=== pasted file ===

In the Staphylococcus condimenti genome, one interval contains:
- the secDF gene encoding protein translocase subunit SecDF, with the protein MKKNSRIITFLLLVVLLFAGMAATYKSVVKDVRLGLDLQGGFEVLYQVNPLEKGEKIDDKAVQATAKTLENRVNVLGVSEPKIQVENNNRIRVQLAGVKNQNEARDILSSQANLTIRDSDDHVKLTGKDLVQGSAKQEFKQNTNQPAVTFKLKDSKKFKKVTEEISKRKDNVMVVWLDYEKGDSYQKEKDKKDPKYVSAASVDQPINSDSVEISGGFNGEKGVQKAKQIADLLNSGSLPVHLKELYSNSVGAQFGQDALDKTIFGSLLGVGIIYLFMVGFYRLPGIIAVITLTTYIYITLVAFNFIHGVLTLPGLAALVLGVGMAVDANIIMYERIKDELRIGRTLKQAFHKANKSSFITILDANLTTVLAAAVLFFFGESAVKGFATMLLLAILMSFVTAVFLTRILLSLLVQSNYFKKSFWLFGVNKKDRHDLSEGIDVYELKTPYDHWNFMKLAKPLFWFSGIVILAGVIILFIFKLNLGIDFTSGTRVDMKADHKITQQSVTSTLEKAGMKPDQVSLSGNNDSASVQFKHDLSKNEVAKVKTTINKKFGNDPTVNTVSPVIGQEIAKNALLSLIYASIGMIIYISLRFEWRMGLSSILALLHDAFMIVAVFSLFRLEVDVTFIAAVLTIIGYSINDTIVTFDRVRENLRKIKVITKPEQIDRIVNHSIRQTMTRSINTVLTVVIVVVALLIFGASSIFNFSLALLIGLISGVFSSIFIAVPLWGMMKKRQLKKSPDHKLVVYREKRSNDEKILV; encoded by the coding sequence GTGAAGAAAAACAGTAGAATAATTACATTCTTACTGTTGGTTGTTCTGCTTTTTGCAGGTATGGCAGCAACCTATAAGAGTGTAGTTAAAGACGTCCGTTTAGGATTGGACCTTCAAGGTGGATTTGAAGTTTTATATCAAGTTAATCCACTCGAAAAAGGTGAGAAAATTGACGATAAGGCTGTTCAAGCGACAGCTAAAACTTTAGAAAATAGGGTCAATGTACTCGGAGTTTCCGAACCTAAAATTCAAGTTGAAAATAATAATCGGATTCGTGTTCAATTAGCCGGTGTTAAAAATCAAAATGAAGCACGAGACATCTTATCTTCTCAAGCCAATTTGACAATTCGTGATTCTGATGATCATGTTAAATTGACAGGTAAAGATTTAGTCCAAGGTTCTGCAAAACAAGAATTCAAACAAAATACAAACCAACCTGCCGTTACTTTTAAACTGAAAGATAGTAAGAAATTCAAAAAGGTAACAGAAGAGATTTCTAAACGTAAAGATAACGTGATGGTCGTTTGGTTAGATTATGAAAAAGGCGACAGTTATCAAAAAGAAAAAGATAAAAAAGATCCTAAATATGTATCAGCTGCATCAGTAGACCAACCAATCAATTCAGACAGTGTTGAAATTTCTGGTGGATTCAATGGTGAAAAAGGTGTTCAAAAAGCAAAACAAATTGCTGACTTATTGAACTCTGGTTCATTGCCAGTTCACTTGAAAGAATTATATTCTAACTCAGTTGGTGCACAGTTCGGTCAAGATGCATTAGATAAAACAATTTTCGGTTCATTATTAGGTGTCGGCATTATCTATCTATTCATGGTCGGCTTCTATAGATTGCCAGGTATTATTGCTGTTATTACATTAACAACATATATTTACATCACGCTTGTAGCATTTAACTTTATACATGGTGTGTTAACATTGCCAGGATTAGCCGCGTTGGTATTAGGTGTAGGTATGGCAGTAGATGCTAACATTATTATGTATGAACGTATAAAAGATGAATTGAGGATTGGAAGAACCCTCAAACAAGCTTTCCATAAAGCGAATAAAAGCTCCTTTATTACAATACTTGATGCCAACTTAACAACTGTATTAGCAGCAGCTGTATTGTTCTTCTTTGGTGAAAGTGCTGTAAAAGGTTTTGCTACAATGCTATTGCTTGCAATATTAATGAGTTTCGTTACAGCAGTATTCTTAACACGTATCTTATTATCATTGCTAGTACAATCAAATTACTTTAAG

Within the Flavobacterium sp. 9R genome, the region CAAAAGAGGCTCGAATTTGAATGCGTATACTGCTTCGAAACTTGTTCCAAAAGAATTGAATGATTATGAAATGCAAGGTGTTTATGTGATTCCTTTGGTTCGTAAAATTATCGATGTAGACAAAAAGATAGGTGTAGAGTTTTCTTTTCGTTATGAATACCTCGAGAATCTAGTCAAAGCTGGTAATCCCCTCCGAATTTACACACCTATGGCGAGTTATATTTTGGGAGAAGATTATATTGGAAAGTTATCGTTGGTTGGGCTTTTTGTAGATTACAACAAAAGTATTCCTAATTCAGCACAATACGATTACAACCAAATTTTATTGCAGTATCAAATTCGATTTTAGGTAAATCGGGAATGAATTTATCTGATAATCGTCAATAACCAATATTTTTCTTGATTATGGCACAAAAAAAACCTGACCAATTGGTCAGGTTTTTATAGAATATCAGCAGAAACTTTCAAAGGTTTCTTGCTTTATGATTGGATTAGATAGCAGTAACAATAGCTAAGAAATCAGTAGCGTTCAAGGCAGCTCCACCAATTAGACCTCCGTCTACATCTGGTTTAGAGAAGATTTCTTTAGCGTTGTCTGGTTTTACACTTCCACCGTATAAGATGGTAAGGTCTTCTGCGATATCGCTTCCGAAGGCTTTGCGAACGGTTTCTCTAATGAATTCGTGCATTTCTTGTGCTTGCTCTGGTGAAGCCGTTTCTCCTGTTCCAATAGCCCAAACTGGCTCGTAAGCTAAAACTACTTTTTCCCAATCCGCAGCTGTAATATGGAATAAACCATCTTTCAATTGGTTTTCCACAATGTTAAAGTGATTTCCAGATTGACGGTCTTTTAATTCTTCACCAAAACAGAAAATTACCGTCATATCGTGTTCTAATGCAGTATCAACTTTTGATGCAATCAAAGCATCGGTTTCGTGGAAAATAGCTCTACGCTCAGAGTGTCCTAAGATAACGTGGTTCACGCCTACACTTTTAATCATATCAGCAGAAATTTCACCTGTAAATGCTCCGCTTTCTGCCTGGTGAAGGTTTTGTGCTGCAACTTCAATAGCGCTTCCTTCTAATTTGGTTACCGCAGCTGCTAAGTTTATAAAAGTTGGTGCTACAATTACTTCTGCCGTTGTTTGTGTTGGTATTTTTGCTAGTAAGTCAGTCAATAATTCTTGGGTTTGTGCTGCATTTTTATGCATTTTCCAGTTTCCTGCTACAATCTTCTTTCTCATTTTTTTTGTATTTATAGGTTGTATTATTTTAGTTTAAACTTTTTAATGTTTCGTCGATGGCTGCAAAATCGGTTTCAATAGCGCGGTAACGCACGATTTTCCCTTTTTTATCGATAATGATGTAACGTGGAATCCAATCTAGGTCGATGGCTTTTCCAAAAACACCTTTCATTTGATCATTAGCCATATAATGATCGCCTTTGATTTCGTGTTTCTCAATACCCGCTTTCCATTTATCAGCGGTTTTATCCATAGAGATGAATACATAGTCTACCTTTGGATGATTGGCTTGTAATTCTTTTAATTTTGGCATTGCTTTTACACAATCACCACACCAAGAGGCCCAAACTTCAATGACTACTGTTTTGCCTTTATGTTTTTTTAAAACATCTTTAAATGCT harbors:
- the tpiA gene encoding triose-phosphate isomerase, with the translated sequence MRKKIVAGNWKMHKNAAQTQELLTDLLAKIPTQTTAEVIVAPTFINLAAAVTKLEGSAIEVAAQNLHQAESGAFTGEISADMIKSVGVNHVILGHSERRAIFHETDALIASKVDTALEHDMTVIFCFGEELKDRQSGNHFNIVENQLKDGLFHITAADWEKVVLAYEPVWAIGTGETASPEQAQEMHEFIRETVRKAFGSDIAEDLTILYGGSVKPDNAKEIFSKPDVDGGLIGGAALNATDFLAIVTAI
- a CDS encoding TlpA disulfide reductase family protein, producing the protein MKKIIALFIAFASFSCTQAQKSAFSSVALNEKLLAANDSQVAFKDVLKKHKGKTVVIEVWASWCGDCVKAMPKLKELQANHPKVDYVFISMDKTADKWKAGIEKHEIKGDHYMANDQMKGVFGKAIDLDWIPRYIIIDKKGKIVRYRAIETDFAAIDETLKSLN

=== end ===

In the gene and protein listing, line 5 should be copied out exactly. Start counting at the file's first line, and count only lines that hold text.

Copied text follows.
- a CDS encoding TlpA disulfide reductase family protein, producing the protein MKKIIALFIAFASFSCTQAQKSAFSSVALNEKLLAANDSQVAFKDVLKKHKGKTVVIEVWASWCGDCVKAMPKLKELQANHPKVDYVFISMDKTADKWKAGIEKHEIKGDHYMANDQMKGVFGKAIDLDWIPRYIIIDKKGKIVRYRAIETDFAAIDETLKSLN